Which terminal command is preferable to reindex the internal SSD, mdutil -E or mdutil -X followed by mdutil -i?

M1, Monterey

In my effort to develop good habits, I want to reindex the internal SSD using a terminal command instead of going through sys pref → spotlight → privacy → add then delete the internal SSD.

This approach will help me make a habit of using terminal commands

I was told that there are 2 ways to reindex with terminal commands and that both methods are different, although it’s not clear what the difference is

method 1
mdutil -E

Method 2
mdutil -X followed by
mdutil -i

What is the difference and which one do you recommend ?

thanks in advance for your time and help


As I read the man page, you want:

mdutil -X

-X does not disable indexing, so mdutil -i is not needed.
-i is a toggle, so in this case it would turn off indexing.
-E is for clearing other meta-data rather than the Spotlight index.

Enter this for more info:

man mdutil

1 Like

thanks very much. My apologies ! I did no think of reading the manual !

The Spotlight index is included in “local store for the volumes indicated to be erased” and is one of the ones that is rebuilt thereafter. This used to be the only option available to rebuild the Spotlight database.

The -X option is relatively new, with the difference being that Spotlight isn’t rebuilt until the volume "is unmounted and remounted, the machine is rebooted, or an explicit index command such as ‘mdutil -i’ or ‘mdutil -E’ run for the volume.

The -i option will only rebuild the Spotlight database if it was previously turned off. I would guess that the -X turns it off which is why it needs to be followed by a -i command for rebuilding to start without having to uncounted/remount the volume or restart.


@alvarnell @Will_B

Thank you @alvarnell for your post. At the risk of irritating you, things are still not clear.

Background: there is a Spotlight Monterey bug: after migration, in Finder, you can only search user home + Volumes. You can’t use the search/find function on a single folder. To do so, you have to reindex spotlight after migration.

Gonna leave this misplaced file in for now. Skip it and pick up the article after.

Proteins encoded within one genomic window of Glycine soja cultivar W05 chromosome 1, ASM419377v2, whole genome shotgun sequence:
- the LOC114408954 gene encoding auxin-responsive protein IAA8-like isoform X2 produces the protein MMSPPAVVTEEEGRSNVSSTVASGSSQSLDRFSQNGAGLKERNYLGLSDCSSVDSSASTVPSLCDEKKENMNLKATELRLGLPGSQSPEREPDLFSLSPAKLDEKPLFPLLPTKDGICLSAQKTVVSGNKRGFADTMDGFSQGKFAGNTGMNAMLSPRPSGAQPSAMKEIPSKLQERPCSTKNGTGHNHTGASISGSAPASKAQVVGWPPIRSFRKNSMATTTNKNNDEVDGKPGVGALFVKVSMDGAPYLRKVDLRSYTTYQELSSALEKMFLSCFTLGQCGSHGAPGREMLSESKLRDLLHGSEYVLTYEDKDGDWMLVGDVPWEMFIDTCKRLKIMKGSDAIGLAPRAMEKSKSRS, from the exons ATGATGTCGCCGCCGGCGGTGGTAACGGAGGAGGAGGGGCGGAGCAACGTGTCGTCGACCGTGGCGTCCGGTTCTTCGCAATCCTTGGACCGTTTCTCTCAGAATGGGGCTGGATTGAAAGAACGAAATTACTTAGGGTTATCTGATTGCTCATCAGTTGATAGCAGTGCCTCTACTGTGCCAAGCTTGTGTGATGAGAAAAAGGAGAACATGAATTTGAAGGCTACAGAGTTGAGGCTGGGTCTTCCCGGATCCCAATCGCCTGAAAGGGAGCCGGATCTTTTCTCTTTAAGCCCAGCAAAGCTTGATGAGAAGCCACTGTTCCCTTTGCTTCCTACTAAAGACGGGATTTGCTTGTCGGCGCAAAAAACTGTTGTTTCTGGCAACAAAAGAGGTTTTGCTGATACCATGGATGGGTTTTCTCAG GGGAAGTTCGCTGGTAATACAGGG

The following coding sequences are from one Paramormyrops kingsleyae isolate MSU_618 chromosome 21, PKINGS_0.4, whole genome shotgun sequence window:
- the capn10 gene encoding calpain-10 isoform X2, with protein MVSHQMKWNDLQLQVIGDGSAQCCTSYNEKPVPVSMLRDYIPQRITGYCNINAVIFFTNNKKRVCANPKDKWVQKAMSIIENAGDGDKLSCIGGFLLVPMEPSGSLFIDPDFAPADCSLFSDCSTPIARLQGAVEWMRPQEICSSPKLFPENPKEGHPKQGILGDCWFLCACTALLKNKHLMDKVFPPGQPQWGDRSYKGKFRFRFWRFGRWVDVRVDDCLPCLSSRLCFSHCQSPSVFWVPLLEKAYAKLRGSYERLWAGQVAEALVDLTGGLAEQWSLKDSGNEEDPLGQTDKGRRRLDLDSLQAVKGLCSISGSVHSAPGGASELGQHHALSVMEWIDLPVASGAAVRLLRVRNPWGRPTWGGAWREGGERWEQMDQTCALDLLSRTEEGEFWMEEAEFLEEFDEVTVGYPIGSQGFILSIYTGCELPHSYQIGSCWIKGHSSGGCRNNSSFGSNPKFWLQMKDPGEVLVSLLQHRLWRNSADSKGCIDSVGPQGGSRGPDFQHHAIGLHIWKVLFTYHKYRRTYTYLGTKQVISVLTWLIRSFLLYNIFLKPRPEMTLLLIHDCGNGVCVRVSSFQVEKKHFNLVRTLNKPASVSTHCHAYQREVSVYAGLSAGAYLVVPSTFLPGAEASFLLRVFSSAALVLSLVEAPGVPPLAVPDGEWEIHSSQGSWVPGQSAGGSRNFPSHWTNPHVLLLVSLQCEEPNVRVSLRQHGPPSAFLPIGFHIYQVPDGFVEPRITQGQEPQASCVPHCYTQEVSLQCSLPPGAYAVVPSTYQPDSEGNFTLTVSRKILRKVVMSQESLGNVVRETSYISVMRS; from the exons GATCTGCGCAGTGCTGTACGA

I know because I encountered the bug and had the opportunity to ask an indexing expert (writes search apps which rely on spotlight).

The expert in question mentioned something interesting about indexing which I wanted to clarify in this forum. I will not mention his name for privacy reasons.

The conventional way of indexing is sys pref → spotlight → privacy → add then delete the internal SSD from the privacy window.
The expert told me that this is equivalent to mdutil -E. Do you agree ?

In addition, he told me that a more in depth re-indexing (my words) which additionally deletes index related meta-data can be achieved by
mdutil -X followed by mdutil -i which make sense after reading @alvarnell 's post.

I would like to understand in which way mdutil -X followed by mdutil -i provides more “in depth” (my words) indexing and do you recommend it instead of sys pref or mdutil -E to rebuild the index.

thank you very much

I do, and that has been true for as long as I can recall, probably since the introduction of Spotlight.

I do not know what all is included as metadata removed by the -X option, only that it includes the .DS_Store folder file that stores custom attributes of its containing folder, such as folder view options, icon positions, and other visual information. If you suspect that one or more .DS_Store files have somehow become corrupt, then -X followed by -i would seem to be appropriate, otherwise System Preference/Settings or -E should suffice.

Full disclosure: I am not a day-to-day macOS Monterey user, so my responses are driven by reports from other users and Apple documentation.


thank you very much. It’s all clear now. I am grateful for your time and expertise

@alvarnell @Will_B

Hello, just for the benefit of forum members reading this post, I think that the command is

mdutil -i on , not just mdutil -i

thank you

I mentioned earlier that the mdutil -i commmand will toggle the current status (off to on or on to off) and surmised that the mdutil -X command must turn it off.

Although it won’t hurt to use mdutil -i on, it would appear that’s not really necessary. I earlier googled several examples where Apple and others said it was simply mdutil -i after a mdutil -X.


Understood. thanks very much !

Here some interesting artcles for the problems:

Have a nice weekend


a great reference. thanks very much.